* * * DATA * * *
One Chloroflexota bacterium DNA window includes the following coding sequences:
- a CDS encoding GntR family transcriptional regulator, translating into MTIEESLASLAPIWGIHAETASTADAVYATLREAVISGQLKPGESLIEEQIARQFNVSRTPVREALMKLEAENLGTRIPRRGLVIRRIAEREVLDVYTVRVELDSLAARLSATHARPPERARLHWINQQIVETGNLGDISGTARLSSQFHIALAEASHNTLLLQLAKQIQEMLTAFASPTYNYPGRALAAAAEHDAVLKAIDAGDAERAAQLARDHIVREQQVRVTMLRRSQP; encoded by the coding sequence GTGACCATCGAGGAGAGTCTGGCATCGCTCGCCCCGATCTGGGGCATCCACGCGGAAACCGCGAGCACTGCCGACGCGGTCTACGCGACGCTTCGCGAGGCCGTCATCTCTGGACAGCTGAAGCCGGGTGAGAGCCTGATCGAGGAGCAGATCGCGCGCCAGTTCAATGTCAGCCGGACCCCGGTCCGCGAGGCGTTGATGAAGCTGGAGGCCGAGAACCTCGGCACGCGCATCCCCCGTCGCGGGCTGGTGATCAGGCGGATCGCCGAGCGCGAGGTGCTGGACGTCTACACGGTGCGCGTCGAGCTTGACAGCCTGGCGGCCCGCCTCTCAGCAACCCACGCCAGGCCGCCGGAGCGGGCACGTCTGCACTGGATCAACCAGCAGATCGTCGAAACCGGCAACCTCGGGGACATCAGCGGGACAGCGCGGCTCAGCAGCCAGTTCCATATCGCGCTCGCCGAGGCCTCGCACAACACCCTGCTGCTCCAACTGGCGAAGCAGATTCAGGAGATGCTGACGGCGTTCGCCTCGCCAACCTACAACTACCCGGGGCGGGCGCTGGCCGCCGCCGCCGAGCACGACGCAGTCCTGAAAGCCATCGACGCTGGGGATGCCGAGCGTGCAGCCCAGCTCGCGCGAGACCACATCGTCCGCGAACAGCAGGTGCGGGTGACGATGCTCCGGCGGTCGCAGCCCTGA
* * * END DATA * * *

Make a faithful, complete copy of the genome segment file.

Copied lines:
One Chloroflexota bacterium DNA window includes the following coding sequences:
- a CDS encoding GntR family transcriptional regulator, translating into MTIEESLASLAPIWGIHAETASTADAVYATLREAVISGQLKPGESLIEEQIARQFNVSRTPVREALMKLEAENLGTRIPRRGLVIRRIAEREVLDVYTVRVELDSLAARLSATHARPPERARLHWINQQIVETGNLGDISGTARLSSQFHIALAEASHNTLLLQLAKQIQEMLTAFASPTYNYPGRALAAAAEHDAVLKAIDAGDAERAAQLARDHIVREQQVRVTMLRRSQP; encoded by the coding sequence GTGACCATCGAGGAGAGTCTGGCATCGCTCGCCCCGATCTGGGGCATCCACGCGGAAACCGCGAGCACTGCCGACGCGGTCTACGCGACGCTTCGCGAGGCCGTCATCTCTGGACAGCTGAAGCCGGGTGAGAGCCTGATCGAGGAGCAGATCGCGCGCCAGTTCAATGTCAGCCGGACCCCGGTCCGCGAGGCGTTGATGAAGCTGGAGGCCGAGAACCTCGGCACGCGCATCCCCCGTCGCGGGCTGGTGATCAGGCGGATCGCCGAGCGCGAGGTGCTGGACGTCTACACGGTGCGCGTCGAGCTTGACAGCCTGGCGGCCCGCCTCTCAGCAACCCACGCCAGGCCGCCGGAGCGGGCACGTCTGCACTGGATCAACCAGCAGATCGTCGAAACCGGCAACCTCGGGGACATCAGCGGGACAGCGCGGCTCAGCAGCCAGTTCCATATCGCGCTCGCCGAGGCCTCGCACAACACCCTGCTGCTCCAACTGGCGAAGCAGATTCAGGAGATGCTGACGGCGTTCGCCTCGCCAACCTACAACTACCCGGGGCGGGCGCTGGCCGCCGCCGCCGAGCACGACGCAGTCCTGAAAGCCATCGACGCTGGGGATGCCGAGCGTGCAGCCCAGCTCGCGCGAGACCACATCGTCCGCGAACAGCAGGTGCGGGTGACGATGCTCCGGCGGTCGCAGCCCTGA